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Overtrick, the favorite for the September 19 Little Brown Jug pacing classic, won the one-mile Geers Stake at Du Quoin in two heats of 1:58 1/5 and 1:57 3/5.
HORSE RACING—The richest filly in Thoroughbred racing history, Christopher Chenery's CICADA, was retired after throwing a stifle in her left rear leg. In four years she earned $783,324, won 23 of 41 starts and was voted the best filly as both a 2-year-old and a 3-year-old. She will be bred to Chenery's colt. Sir Gaylord, the favorite for the 1962 Kentucky Derby who was retired because of an injury the day before the race.
Greek Devil ($4.60) easily outran an oversize field of 16 to win the $33,135 New England Futurity by 3� lengths. The $20,500 netted by the 2-year-old colt's owner-breeder, James Arvanites, a welder for General Electric, will enable him to purchase a small farm for breeding more horses.
MOTOR SPORTS—EUGENE BOHRINGER of West Germany, the 1962 World Rally Champion, gunned his Mercedes 230 SL out of a ditch to win the 3,417-mile Spa-Sofia-Liege endurance run for the second straight year. The race was marred by the death of Japan's top driver, Giyishi Suzuki, who was killed when his Honda skidded across the road and plummeted into a 40-foot ditch near Ljubljana, Yugoslavia. His co-driver, Nuobo Koga, was hospitalized for light injuries.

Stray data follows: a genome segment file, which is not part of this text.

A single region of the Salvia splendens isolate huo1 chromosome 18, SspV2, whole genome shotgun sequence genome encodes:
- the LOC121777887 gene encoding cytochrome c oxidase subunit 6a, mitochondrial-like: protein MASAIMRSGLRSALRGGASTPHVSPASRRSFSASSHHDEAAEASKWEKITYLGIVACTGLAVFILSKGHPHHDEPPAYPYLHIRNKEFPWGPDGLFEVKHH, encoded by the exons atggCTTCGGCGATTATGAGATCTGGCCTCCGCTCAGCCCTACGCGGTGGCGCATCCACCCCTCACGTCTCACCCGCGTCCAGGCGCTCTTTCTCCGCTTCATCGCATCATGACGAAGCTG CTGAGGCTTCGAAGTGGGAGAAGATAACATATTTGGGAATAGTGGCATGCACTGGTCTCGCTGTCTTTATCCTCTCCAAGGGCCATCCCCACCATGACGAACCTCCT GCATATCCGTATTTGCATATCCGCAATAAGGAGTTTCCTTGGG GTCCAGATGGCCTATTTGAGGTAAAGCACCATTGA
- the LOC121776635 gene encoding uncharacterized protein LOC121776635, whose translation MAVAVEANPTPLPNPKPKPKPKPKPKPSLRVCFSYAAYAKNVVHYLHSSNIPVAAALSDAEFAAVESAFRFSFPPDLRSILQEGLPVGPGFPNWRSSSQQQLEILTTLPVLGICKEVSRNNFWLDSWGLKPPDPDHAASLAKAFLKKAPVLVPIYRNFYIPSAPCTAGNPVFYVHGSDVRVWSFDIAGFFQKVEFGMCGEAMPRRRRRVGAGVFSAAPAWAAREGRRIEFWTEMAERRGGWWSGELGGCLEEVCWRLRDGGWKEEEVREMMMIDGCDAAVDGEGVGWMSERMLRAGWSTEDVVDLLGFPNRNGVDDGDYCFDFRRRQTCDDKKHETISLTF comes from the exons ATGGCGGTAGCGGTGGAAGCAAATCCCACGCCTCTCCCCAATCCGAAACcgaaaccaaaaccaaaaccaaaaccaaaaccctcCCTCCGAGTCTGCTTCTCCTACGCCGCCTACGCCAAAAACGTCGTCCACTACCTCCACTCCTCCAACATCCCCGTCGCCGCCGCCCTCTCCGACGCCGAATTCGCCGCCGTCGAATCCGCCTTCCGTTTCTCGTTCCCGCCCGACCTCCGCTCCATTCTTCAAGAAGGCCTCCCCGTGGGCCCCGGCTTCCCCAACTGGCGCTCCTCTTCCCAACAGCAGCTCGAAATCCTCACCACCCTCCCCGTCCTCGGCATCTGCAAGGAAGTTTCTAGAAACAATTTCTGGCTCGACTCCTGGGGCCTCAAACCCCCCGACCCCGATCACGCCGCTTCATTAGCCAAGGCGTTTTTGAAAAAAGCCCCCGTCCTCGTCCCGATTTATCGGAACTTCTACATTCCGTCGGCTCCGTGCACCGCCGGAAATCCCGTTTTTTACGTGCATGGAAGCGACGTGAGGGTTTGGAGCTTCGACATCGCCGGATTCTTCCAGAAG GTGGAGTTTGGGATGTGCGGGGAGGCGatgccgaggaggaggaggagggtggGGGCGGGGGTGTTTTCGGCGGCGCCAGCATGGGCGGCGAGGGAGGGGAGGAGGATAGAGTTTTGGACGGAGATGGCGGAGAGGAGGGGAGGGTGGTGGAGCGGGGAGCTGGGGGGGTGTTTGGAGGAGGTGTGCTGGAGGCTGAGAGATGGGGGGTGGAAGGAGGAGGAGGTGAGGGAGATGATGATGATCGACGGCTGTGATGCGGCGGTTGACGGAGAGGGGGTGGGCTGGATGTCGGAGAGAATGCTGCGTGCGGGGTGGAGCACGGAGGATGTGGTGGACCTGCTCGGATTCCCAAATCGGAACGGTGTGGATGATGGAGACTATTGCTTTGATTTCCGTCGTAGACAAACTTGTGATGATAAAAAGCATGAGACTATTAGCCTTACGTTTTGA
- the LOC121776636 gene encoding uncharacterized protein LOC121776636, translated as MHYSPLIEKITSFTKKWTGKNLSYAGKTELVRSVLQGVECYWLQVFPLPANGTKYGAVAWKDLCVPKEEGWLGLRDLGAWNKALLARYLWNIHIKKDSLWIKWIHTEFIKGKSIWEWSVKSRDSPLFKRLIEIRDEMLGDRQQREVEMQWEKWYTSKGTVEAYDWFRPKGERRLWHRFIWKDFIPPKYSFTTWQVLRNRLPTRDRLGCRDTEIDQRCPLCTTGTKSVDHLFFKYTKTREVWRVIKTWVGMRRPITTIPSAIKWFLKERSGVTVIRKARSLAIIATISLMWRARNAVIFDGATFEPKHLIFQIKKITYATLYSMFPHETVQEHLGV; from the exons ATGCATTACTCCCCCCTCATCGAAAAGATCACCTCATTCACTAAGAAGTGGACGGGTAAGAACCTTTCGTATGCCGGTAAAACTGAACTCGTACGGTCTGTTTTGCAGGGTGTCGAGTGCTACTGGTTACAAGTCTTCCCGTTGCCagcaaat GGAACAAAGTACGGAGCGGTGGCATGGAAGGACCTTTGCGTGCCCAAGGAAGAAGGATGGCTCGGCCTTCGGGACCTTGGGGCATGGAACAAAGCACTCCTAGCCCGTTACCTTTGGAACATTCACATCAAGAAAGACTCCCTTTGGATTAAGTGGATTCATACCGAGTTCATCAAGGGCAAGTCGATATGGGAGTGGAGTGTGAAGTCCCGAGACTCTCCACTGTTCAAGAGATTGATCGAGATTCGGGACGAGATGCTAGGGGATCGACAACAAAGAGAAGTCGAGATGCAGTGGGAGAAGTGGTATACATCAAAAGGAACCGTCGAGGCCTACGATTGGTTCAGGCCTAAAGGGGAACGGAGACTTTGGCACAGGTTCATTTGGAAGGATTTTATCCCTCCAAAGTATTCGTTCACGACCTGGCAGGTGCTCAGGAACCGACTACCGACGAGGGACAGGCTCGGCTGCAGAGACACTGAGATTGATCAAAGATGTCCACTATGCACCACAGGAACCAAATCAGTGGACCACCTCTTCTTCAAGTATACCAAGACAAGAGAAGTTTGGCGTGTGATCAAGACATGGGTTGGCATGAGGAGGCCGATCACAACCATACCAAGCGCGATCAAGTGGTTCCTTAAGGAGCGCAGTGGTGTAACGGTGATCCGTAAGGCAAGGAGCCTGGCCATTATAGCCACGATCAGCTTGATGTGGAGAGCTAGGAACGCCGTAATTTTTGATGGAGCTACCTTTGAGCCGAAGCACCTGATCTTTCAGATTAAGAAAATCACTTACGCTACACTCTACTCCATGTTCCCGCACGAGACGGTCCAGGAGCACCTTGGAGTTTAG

The 1961 Indianapolis 500-mile race winner, A. J. FOYT, led from start to finish of the 25-mile US AC national sprint car race at the Du Quoin (Ill.) State Fair. Trailing him were "500" drivers Bobby Marsh-man, Chuck Hulse and Don Branson.
SHOOTING—LAURENCE MORE of Aberdeen, Md. won the Wimbledon Trophy, symbolic of long-range rifle supremacy, at the marathon National Rifle and Pistol Championships in Camp Perry, Ohio. He also took the Air Force Cup in the seven-event service-rifle championship and the Crowell Trophy.
SOFTBALL—JOAN JOYCE, a 23-year-old schoolteacher, struck out 18 and gave up only one hit in pitching RAYBESTOS of Stratford, Conn, to a 1-0 victory over Lind Florists of Portland, Ore. in the title game of the Women's World Softball Championship in Stratford. Outfielder Mickey Stratton hit an inside-the-park home run in the eighth inning to win the game. Miss Joyce, who was awarded the Most Valuable Player trophy, won four games (three of them shutouts), struck out 68 and allowed only one run in 34 innings during the tournament.
Unbeaten UNITED COMMAND, a team from Maxwell AFB, Montgomery, Ala., won the five-day Worldwide Air Force Softball Tournament in Dayton. United had to play 10 innings against Air Force Systems Command of Kirkland AFB, Albuquerque in the championship game before a single by Nebraska Lavender loaded the bases and a sacrifice fiy by Bob Gibson won it 2-1.